By 1953, McDonnell Aircraft was enhancing its F3H Demon naval fighter. The company was aiming for superior performance and extended capabilities.
Several projects developed included a variant with a Wright J67 engine and others with two Wright J65 or two General Electric J79 engines. The variant with J79 engines anticipated a top speed of Mach 1.97.
On 19 September 1953, McDonnell presented the United States Navy with the “Super Demon” proposal. This aircraft boasted a unique modular design, allowing for the interchange of one- or two-seat noses for varied missions.
Full Scale Mock-Up
The noses could house radar, photo cameras, cannons, or unguided rockets, in addition to nine hardpoints. The Navy, already investing in Grumman XF9F-9 and Vought XF8U-1, ordered a full-scale mock-up but didn’t proceed further with the design.
McDonnell then transformed the design into an all-weather fighter-bomber, securing a letter of intent for two YAH-1 prototypes on 18 October 1954.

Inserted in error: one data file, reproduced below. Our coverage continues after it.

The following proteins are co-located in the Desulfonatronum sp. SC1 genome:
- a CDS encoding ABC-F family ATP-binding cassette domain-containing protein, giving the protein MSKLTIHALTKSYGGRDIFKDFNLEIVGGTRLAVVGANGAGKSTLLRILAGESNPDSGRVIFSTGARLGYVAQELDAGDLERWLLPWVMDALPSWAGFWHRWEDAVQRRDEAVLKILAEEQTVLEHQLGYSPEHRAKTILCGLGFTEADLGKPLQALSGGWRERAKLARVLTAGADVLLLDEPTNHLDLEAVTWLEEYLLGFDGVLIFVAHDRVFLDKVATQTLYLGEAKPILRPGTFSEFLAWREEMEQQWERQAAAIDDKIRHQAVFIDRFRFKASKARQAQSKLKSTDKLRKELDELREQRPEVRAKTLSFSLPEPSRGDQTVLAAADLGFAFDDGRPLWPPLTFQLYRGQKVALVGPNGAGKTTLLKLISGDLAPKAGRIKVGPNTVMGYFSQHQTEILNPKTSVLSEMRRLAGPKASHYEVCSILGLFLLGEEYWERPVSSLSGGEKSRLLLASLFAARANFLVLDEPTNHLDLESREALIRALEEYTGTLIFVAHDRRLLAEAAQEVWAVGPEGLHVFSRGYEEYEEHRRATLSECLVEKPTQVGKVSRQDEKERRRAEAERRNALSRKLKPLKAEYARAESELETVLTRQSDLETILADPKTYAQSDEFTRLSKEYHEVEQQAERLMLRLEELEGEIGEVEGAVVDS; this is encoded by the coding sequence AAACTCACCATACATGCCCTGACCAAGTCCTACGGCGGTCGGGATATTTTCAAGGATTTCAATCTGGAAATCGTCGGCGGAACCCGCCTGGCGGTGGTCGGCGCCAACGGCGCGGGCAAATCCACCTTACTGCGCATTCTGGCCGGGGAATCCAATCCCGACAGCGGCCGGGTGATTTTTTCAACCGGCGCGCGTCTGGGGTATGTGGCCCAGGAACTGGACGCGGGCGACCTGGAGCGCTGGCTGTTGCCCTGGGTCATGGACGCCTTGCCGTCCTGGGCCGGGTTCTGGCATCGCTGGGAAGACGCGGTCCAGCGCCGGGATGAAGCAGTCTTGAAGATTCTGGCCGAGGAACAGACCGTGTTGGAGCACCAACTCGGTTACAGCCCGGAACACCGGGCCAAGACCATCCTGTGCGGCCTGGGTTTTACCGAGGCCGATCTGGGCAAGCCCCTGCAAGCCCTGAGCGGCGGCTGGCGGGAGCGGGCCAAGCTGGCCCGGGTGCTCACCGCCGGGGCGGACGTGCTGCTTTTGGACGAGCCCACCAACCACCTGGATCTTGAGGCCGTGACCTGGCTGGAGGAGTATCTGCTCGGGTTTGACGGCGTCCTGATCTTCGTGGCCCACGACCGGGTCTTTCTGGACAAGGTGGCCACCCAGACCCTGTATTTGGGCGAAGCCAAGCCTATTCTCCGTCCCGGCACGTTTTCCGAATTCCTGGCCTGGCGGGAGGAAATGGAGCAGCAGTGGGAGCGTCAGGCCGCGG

However, on 26 May 1955, Navy officers presented new requirements, reshaping the project to an all-weather fleet defense interceptor.
This shift occurred as the Navy possessed the Douglas A-4 Skyhawk for attack and F-8 Crusader for dogfighting.
The adjusted project incorporated a second crewman to manage the advanced radar. Designers theorized that future air combat would inundate solo pilots with excessive information.
Early in its production, producers upgraded the Phantom’s radar to the Westinghouse AN/APQ-72, necessitating a bulbous nose.
This adjustment led to improvements in the canopy for better visibility and less claustrophobia in the rear cockpit. Throughout its career, the Phantom experienced many modifications, resulting in numerous variants.